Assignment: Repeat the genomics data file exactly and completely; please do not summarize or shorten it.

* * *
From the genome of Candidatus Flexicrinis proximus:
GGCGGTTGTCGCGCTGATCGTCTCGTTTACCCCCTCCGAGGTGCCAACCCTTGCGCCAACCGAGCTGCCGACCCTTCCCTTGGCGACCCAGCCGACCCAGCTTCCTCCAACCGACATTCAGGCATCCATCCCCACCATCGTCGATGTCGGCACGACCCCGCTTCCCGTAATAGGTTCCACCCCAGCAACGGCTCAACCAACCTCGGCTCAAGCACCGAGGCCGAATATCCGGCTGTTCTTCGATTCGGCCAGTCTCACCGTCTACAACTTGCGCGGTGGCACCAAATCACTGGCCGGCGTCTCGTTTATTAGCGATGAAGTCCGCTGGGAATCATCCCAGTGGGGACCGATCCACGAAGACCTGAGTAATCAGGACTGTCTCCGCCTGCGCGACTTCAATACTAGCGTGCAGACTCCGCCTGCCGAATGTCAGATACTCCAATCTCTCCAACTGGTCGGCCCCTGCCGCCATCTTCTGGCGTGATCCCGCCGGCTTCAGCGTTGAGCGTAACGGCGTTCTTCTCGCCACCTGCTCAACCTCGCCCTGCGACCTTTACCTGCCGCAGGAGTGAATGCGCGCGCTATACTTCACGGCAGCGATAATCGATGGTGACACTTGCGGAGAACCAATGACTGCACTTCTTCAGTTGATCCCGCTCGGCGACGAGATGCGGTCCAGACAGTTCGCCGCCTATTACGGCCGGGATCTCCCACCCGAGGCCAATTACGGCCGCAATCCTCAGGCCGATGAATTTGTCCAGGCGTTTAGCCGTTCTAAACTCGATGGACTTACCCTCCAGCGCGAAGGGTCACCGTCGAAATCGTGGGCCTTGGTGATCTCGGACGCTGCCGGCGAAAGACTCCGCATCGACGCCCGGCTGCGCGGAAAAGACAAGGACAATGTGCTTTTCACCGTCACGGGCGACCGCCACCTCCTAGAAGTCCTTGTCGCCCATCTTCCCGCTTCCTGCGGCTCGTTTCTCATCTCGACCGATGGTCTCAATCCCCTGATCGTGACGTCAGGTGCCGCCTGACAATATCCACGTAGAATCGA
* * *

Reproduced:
From the genome of Candidatus Flexicrinis proximus:
GGCGGTTGTCGCGCTGATCGTCTCGTTTACCCCCTCCGAGGTGCCAACCCTTGCGCCAACCGAGCTGCCGACCCTTCCCTTGGCGACCCAGCCGACCCAGCTTCCTCCAACCGACATTCAGGCATCCATCCCCACCATCGTCGATGTCGGCACGACCCCGCTTCCCGTAATAGGTTCCACCCCAGCAACGGCTCAACCAACCTCGGCTCAAGCACCGAGGCCGAATATCCGGCTGTTCTTCGATTCGGCCAGTCTCACCGTCTACAACTTGCGCGGTGGCACCAAATCACTGGCCGGCGTCTCGTTTATTAGCGATGAAGTCCGCTGGGAATCATCCCAGTGGGGACCGATCCACGAAGACCTGAGTAATCAGGACTGTCTCCGCCTGCGCGACTTCAATACTAGCGTGCAGACTCCGCCTGCCGAATGTCAGATACTCCAATCTCTCCAACTGGTCGGCCCCTGCCGCCATCTTCTGGCGTGATCCCGCCGGCTTCAGCGTTGAGCGTAACGGCGTTCTTCTCGCCACCTGCTCAACCTCGCCCTGCGACCTTTACCTGCCGCAGGAGTGAATGCGCGCGCTATACTTCACGGCAGCGATAATCGATGGTGACACTTGCGGAGAACCAATGACTGCACTTCTTCAGTTGATCCCGCTCGGCGACGAGATGCGGTCCAGACAGTTCGCCGCCTATTACGGCCGGGATCTCCCACCCGAGGCCAATTACGGCCGCAATCCTCAGGCCGATGAATTTGTCCAGGCGTTTAGCCGTTCTAAACTCGATGGACTTACCCTCCAGCGCGAAGGGTCACCGTCGAAATCGTGGGCCTTGGTGATCTCGGACGCTGCCGGCGAAAGACTCCGCATCGACGCCCGGCTGCGCGGAAAAGACAAGGACAATGTGCTTTTCACCGTCACGGGCGACCGCCACCTCCTAGAAGTCCTTGTCGCCCATCTTCCCGCTTCCTGCGGCTCGTTTCTCATCTCGACCGATGGTCTCAATCCCCTGATCGTGACGTCAGGTGCCGCCTGACAATATCCACGTAGAATCGA